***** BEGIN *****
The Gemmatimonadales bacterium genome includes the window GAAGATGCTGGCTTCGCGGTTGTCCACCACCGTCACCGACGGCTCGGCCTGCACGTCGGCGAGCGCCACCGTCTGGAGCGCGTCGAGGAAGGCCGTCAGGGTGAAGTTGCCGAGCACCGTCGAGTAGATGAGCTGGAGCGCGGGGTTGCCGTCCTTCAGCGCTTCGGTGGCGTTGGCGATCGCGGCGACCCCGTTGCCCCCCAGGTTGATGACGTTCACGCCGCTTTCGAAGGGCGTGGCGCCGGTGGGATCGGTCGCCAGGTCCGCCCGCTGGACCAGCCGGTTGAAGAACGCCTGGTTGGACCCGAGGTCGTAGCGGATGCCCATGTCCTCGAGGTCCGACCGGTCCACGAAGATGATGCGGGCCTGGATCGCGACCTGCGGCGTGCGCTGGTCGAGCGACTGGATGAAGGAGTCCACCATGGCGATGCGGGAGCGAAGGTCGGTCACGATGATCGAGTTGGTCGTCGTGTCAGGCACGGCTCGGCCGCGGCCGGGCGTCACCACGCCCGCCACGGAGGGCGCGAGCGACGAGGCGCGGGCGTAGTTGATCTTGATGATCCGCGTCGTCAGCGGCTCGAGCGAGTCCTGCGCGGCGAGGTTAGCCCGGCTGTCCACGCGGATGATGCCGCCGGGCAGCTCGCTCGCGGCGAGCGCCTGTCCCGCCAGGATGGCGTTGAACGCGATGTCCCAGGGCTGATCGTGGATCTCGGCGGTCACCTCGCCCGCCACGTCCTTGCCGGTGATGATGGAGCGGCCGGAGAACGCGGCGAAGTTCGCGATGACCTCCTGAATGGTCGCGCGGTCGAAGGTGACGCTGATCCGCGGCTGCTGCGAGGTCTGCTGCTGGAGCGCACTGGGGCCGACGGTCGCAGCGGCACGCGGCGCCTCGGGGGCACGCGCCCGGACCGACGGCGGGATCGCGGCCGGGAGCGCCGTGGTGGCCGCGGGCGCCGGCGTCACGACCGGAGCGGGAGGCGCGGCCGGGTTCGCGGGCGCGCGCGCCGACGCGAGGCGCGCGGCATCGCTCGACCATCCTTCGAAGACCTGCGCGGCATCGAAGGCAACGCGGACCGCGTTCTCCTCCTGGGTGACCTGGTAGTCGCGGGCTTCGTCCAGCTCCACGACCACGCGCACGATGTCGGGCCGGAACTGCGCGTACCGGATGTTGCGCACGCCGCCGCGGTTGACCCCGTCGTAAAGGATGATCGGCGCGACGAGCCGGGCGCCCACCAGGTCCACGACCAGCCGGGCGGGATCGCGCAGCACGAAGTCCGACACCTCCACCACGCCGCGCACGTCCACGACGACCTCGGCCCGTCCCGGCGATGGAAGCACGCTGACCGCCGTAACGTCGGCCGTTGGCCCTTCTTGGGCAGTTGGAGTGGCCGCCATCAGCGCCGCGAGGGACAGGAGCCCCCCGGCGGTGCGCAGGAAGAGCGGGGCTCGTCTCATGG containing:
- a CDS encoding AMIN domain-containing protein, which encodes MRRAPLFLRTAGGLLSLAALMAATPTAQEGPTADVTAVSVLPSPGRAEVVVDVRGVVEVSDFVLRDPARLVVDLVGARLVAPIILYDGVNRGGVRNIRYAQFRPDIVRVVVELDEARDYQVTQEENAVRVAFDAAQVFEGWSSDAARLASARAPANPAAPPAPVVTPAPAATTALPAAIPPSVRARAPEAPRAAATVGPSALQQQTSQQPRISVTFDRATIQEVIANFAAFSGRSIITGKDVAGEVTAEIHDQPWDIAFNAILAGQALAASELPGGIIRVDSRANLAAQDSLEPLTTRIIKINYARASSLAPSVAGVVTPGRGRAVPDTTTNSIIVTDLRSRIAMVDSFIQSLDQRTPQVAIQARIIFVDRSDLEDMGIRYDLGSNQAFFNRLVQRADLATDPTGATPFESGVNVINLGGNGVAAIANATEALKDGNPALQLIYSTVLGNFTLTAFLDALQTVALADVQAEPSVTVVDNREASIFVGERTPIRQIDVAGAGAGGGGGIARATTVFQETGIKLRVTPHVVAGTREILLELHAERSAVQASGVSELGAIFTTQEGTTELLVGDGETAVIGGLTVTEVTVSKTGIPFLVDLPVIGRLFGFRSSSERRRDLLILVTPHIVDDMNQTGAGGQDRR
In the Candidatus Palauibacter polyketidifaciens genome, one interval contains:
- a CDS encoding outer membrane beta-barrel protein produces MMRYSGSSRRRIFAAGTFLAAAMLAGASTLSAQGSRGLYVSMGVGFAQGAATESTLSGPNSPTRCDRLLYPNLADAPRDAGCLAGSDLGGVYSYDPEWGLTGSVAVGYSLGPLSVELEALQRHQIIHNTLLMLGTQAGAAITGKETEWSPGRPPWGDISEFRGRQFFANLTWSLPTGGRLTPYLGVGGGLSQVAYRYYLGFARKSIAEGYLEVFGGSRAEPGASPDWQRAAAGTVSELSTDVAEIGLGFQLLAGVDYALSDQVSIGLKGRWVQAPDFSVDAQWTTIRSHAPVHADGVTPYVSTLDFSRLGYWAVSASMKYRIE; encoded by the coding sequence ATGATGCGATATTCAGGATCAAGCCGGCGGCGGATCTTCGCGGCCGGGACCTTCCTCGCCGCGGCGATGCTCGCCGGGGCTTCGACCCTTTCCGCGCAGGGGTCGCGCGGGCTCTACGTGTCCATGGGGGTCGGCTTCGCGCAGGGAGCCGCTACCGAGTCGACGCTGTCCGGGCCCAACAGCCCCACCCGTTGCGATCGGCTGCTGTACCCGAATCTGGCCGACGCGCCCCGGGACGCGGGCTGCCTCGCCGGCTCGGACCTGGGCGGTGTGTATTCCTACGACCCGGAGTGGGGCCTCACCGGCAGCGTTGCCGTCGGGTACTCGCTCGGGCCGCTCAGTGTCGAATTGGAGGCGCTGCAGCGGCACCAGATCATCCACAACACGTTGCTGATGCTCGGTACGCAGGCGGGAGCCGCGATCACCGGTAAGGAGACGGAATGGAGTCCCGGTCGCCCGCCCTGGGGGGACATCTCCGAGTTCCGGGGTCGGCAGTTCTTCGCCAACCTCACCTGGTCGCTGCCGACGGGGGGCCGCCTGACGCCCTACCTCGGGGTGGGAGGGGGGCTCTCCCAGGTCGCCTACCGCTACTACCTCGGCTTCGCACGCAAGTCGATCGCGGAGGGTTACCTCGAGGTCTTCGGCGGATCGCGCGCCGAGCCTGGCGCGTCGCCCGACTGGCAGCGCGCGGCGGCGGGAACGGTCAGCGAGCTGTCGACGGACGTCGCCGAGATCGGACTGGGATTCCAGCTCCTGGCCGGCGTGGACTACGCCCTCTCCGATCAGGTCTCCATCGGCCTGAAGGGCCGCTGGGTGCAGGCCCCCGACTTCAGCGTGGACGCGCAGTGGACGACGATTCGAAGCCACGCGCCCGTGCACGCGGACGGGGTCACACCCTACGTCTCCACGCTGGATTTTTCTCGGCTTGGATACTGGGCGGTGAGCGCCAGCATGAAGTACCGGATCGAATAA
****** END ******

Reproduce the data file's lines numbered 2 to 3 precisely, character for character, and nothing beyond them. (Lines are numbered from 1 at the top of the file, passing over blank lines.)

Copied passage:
- a CDS encoding AMIN domain-containing protein, which encodes MRRAPLFLRTAGGLLSLAALMAATPTAQEGPTADVTAVSVLPSPGRAEVVVDVRGVVEVSDFVLRDPARLVVDLVGARLVAPIILYDGVNRGGVRNIRYAQFRPDIVRVVVELDEARDYQVTQEENAVRVAFDAAQVFEGWSSDAARLASARAPANPAAPPAPVVTPAPAATTALPAAIPPSVRARAPEAPRAAATVGPSALQQQTSQQPRISVTFDRATIQEVIANFAAFSGRSIITGKDVAGEVTAEIHDQPWDIAFNAILAGQALAASELPGGIIRVDSRANLAAQDSLEPLTTRIIKINYARASSLAPSVAGVVTPGRGRAVPDTTTNSIIVTDLRSRIAMVDSFIQSLDQRTPQVAIQARIIFVDRSDLEDMGIRYDLGSNQAFFNRLVQRADLATDPTGATPFESGVNVINLGGNGVAAIANATEALKDGNPALQLIYSTVLGNFTLTAFLDALQTVALADVQAEPSVTVVDNREASIFVGERTPIRQIDVAGAGAGGGGGIARATTVFQETGIKLRVTPHVVAGTREILLELHAERSAVQASGVSELGAIFTTQEGTTELLVGDGETAVIGGLTVTEVTVSKTGIPFLVDLPVIGRLFGFRSSSERRRDLLILVTPHIVDDMNQTGAGGQDRR
In the Candidatus Palauibacter polyketidifaciens genome, one interval contains: